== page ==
U.S. Statistics on Corporal Punishment by State and Race

Find the number of students paddled in your district

What Parents Can Do

What Can Kids Do About Paddling?

Corporal punishment policies
in the largest 100 U.S. school districts

U.S. Organizations Opposed to School Corporal Punishment

Newspaper Editorials

Facts vs. Opinions: School Corporal Punishment

Study: Paddling vs ACT Scores and Civil Immunity Legislation

Legislative and Grass Roots Strategies

Alternatives to School Corporal Punishment

Arguments Against Corporal Punishment

What Teens Can Do

Model State Board of Education Resolution on Banning Corporal Punishment

African American leaders call
for a ban on school corporal punishment

Forming a Coalition to Abolish
in Your School or State

Corporal Punishment Policies
in Catholic Schools

Children speak out about spanking in public schools

Ten Things We Know About Corporal Punishment

How corporal punishment was banned in Ohio public schools

A School Administrator's Testimony Against Paddling

The Paddle and The
Damage Done

To Parents of
Victimized Students

Corporal Punishment Legislative
And Grass Roots Strategies

  1. Develop a list of “Hall of Shame” school districts with the largest percentage of children hit. Source: U.S. Department of Education, Office of Civil Rights, Elementary and Secondary Schools Civil Rights Survey.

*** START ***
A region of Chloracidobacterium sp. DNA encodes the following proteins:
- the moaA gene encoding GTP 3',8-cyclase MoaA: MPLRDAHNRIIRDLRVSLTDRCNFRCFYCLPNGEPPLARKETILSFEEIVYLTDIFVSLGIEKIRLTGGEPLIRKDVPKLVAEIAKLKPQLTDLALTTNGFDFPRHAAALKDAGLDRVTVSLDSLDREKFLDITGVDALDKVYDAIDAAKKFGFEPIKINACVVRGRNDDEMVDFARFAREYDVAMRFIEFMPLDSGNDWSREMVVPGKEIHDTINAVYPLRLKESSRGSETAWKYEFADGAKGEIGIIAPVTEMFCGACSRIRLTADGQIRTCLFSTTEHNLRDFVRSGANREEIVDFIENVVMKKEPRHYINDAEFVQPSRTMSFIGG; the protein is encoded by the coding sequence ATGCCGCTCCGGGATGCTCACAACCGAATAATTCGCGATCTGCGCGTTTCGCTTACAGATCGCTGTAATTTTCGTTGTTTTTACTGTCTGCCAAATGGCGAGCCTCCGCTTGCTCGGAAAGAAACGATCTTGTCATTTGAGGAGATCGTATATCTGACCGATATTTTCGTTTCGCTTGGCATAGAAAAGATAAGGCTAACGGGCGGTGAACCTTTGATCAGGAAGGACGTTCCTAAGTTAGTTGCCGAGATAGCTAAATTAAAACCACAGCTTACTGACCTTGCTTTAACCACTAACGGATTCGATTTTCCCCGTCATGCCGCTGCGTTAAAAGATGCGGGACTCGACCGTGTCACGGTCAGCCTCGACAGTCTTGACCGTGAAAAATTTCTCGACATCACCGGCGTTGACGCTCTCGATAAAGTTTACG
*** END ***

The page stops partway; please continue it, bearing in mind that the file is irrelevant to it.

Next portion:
2. Seek the endorsement of all state level organizations which have national boards endorsing bans on corporal punishment.

  3. Seek newspaper editorial endorsements for a ban. Compile these editorials. List them on fact sheets. Give them to other media persons who are writing about the issue. A good argument: More than half the states have abolished corporal punishment. Are their teachers more capable? Are our students more disruptive?

  4. Get testimonials for a ban by ministers, priests and rabbis.

  5. Keep abuse reports of children injured. Remind parents to get pictures of injuries and take children to emergency rooms. Ask parents to speak to the media about these injuries.

  6. Prepare one page fact sheet on the status of corporal punishment bans in the U.S. and home state, reasons for banning its use, alternatives to its use and contact persons/organizations for further information.

  7. Send monthly reports to the legislature or school boards on current abuse cases, schools districts banning corporal punishment, etc.

  8. Develop a list of quotes against the use of corporal punishment by leaders in education, mental health, religion, government, etc. Publish in newsletters and other publications.

  9. Develop a brochure on pending legislation, a rationale for it and contact persons.

  10. Develop a speaker’s bureau for requests by boards, teachers, etc. for speakers on alternatives. Also keep a speaker’s list for media opportunities and legislative testimony.

  11. Develop a legislative alert system.

  12. Always correct the media when they call paddling “spanking.” The dictionary definition of spanking is “to hit with the hand.” The term “spanking” trivializes paddling.

  13. When you call the media have a headline ready for them i.e. “State legislature makes today a black and blue day for Kentucky children.”

Developed by: Center for Effective Discipline, Inc.

The Center For Effective Discipline